Washington | Scientists have developed low cost paper strips that may make detecting diseases such as cancer and malaria as easy as testing blood sugar or taking a home pregnancy test.
According to Abraham Badu-Tawiah from The Ohio State University in the US, people could apply a drop of blood to the paper at home and mail it to a laboratory on a regular basis – and see a doctor only if the test comes out positive.
The researchers found that the tests were accurate even a month after the blood sample was taken, proving they could work for people living in remote areas. They said that the test can be tailored to detect any disease for which the human body produces antibodies, including ovarian cancer and cancer of the large intestine.
The technology could bring disease diagnosis to people who do not have regular access to a doctor or can not afford regular in-person visits, Badu-Tawiah said. The technology resembles lab on a chip diagnostics, but instead of plastic, the chip is made from sheets of plain white paper stuck together with two-sided adhesive tape and run through a typical ink jet printer.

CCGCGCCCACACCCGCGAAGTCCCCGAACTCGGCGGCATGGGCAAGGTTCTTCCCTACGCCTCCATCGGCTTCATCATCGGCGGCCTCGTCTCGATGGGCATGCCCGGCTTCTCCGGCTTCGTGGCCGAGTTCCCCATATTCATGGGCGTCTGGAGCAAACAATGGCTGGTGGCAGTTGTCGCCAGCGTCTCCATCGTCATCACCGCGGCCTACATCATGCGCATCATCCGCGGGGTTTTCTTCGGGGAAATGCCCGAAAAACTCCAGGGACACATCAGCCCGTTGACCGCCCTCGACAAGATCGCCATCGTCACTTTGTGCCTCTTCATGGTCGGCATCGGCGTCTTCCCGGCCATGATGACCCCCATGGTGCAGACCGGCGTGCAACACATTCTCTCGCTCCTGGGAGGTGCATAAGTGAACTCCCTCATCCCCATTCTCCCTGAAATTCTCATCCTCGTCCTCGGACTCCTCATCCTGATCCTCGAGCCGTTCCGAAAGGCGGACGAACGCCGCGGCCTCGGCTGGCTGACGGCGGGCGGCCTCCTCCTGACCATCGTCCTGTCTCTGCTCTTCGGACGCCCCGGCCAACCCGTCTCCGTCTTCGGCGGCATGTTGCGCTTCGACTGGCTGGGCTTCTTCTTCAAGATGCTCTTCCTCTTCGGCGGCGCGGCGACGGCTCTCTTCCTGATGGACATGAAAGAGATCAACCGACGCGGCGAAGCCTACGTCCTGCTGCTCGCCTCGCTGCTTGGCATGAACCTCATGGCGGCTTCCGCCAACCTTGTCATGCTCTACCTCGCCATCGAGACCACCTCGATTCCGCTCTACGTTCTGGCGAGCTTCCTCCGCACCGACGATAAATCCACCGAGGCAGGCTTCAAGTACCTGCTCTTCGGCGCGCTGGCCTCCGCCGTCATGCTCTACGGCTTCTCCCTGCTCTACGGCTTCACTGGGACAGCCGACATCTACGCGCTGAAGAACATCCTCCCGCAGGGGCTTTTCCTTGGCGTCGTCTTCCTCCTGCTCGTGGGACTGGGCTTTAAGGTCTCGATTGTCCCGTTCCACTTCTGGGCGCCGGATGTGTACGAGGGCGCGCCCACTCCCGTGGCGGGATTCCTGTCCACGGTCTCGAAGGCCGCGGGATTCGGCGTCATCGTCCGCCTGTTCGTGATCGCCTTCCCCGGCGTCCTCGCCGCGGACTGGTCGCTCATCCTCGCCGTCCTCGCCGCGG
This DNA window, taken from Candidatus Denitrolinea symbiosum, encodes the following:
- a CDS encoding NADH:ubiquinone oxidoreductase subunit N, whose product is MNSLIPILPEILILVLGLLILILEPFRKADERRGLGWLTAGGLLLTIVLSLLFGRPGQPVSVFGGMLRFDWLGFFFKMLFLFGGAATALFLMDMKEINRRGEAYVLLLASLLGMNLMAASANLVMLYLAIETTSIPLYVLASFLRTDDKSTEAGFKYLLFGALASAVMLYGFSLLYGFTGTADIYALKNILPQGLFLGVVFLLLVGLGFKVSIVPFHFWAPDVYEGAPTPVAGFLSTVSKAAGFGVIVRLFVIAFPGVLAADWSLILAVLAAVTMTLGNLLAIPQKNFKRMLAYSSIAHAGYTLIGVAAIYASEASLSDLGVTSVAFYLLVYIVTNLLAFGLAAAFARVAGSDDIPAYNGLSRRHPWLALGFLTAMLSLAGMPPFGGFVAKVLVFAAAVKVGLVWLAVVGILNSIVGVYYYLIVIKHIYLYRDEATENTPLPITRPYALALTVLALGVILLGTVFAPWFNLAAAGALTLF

Instead of regular ink, researchers use wax ink to trace the outline of channels and reservoirs on the paper. The wax penetrates the paper and forms a waterproof barrier to capture the blood sample. To get tested, all a person would have to do is put a drop of blood on the paper strip, fold it in half, put it in an envelope and mail it, Badu-Tawiah said.
The technology works differently than other paper-based medical diagnostics like home pregnancy tests, which are coated with enzymes or gold nanoparticles to make the paper change colour. Instead, the paper contains small synthetic chemical probes that carry a positive charge. It is these ionic probes that allow ultra-sensitive detection by a handheld mass spectrometer.
The researchers successfully demonstrated that they could detect protein biomarkers from the most common malaria parasite, Plasmodium falciparum, which is most prevalent in Africa. They also successfully detected the protein biomarker for ovarian cancer, known as cancer antigen 125, and the carcinoembryonic antigen, which is a marker for cancer of the large intestine, among other cancers.
After confirming that their tests worked, Badu-Tawiah and his team stored the strips away and re-tested them every few days to see if the signal detected by the mass spectrometer would fade over time. They found that the signal was just as strong after 30 days as on day one, meaning that the disease proteins were stable and detectable even after a month.
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